Pathophysiology

path1

Exact aetiology is uncertain

Neural tube defects (NTDs) result from failure of the neural tube to close normally during the third and fourth weeks after conception

path2

Management

Initial Management

  • Discuss the diagnosis, natural history and prognosis with the family
  • Neurosurgery – potentially indicated for correcting the defect and also for the insertion of a shunt (for hydrocephalus)
  • Urologist assessment – for neurogenic bladder
  • Orthopaedic assessment – ↑developmental hip dysplasia

Ongoing management The management of patient with neural tube defect requires a multidisciplinary team – General/family physician, paediatrician, neurosurgeon, orthopaedic surgeon, physiotherapist, child nurse and more.

  • Mobility – orthopaedic surgeon, physiotherapist and orthotist.
  • Neurogenic bladder – urologist referral
    • Urinary incontinence –
      • Clean intermittent catheterization, which results in more complete emptying than simple Credé maneuvers
      • Artificial urinary sphincter to increase outlet resistance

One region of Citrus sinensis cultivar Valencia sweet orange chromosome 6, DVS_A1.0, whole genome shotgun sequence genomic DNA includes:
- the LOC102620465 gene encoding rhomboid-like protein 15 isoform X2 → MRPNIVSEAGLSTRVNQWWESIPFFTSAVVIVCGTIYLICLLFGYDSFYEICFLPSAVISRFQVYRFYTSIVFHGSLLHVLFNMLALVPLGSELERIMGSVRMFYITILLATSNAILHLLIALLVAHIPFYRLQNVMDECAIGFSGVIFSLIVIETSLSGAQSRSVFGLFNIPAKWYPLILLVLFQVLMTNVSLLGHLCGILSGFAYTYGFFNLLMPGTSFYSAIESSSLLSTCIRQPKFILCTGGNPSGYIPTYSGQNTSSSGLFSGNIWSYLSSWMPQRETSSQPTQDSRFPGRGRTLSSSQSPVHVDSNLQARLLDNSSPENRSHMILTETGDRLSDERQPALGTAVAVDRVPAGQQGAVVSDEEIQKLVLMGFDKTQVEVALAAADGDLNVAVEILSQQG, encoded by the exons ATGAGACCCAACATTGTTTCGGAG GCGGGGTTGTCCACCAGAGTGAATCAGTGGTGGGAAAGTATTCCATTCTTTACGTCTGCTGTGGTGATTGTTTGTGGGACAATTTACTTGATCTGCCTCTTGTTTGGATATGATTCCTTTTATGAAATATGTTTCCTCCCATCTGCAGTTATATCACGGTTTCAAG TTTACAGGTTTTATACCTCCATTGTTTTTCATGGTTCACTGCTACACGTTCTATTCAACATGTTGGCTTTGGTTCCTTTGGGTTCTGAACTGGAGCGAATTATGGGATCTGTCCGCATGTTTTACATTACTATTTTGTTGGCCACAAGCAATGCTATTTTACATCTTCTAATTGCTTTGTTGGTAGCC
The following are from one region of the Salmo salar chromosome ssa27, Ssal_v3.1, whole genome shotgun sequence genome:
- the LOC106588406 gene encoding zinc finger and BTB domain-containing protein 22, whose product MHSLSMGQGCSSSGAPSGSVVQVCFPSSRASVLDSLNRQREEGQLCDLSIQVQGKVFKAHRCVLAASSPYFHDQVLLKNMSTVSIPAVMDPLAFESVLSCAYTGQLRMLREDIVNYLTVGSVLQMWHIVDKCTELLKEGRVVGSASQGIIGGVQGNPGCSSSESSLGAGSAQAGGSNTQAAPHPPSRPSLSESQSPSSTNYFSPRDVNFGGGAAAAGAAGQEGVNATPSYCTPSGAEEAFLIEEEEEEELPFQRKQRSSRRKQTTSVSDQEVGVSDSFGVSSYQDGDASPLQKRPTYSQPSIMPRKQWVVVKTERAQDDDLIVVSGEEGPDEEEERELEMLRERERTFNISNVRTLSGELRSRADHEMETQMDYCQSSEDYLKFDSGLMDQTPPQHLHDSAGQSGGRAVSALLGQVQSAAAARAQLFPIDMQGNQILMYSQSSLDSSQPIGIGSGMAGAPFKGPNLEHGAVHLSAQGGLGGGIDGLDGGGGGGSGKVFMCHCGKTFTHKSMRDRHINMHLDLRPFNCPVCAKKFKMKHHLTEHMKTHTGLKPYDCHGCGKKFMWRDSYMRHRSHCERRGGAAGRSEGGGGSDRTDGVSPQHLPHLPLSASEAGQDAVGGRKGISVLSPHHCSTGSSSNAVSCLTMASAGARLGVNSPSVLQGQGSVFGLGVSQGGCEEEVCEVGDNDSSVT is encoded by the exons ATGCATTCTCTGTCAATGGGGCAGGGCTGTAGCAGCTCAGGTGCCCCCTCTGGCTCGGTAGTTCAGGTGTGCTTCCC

• Surgical urinary diversion (e.g., suprapubic vesicostomy), which is uncommonly used
      • Augmentation cystoplasty to increase bladder capacity in combination with the use of oxybutynin (a smooth muscle antispasmodic)
  • Neurogenic bowel
    • Constipation – Laxatives
    • Faecal incontinence – Anal plug
  • Mental health – Psychologist and or psychiatrist
  • Fertility specialist
  • Treat commorbidities
    • Epilepsy
    • Scoliosis
    • Obesity

Complication and Prognosis

Complications

Spina bifida affects any part of the body that receives its nerve supply from the spinal level at or below the defect can be affected.

  • Neurogenic bladder
    • urinary incontinence
    • ↑UTI
  • Neurogenic bowel
    • constipation
    • faecal incontinence
  • Hydrocephalus – 95% of children with thoracic or high lumbar myelomeningocele
  • Intellectual disability
  • Cardiovascular disease
  • Sexual dysfunction
  • Lymphoedema

Prognosis

  • Spinabifida
  • NTD involving brain – poor prognosis

References

Copp., AJ, Stanier., P, & Greene., NDE, (2013). Neural rube defects – recent advances, unsolved questions and controversies. Lancet neurology. 12(8). 799-810.
Green., NDE, & Copp., AJ, (2015). Neural Tube Defects. Annual Review of Neuroscience. 35. 221-242.